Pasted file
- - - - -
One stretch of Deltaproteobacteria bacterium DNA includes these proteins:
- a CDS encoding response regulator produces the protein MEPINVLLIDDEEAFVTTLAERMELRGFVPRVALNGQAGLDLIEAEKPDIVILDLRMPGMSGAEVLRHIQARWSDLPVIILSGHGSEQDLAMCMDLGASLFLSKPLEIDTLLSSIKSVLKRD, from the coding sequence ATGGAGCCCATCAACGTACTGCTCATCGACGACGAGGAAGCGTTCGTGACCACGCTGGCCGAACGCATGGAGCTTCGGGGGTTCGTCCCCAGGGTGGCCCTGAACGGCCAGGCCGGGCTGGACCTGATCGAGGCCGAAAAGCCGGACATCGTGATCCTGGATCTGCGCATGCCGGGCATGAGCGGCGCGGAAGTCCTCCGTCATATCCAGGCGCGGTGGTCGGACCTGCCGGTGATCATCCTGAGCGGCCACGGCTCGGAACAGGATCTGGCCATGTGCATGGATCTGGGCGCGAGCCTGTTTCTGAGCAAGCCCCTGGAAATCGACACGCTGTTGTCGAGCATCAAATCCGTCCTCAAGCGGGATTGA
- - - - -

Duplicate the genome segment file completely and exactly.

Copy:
One stretch of Deltaproteobacteria bacterium DNA includes these proteins:
- a CDS encoding response regulator produces the protein MEPINVLLIDDEEAFVTTLAERMELRGFVPRVALNGQAGLDLIEAEKPDIVILDLRMPGMSGAEVLRHIQARWSDLPVIILSGHGSEQDLAMCMDLGASLFLSKPLEIDTLLSSIKSVLKRD, from the coding sequence ATGGAGCCCATCAACGTACTGCTCATCGACGACGAGGAAGCGTTCGTGACCACGCTGGCCGAACGCATGGAGCTTCGGGGGTTCGTCCCCAGGGTGGCCCTGAACGGCCAGGCCGGGCTGGACCTGATCGAGGCCGAAAAGCCGGACATCGTGATCCTGGATCTGCGCATGCCGGGCATGAGCGGCGCGGAAGTCCTCCGTCATATCCAGGCGCGGTGGTCGGACCTGCCGGTGATCATCCTGAGCGGCCACGGCTCGGAACAGGATCTGGCCATGTGCATGGATCTGGGCGCGAGCCTGTTTCTGAGCAAGCCCCTGGAAATCGACACGCTGTTGTCGAGCATCAAATCCGTCCTCAAGCGGGATTGA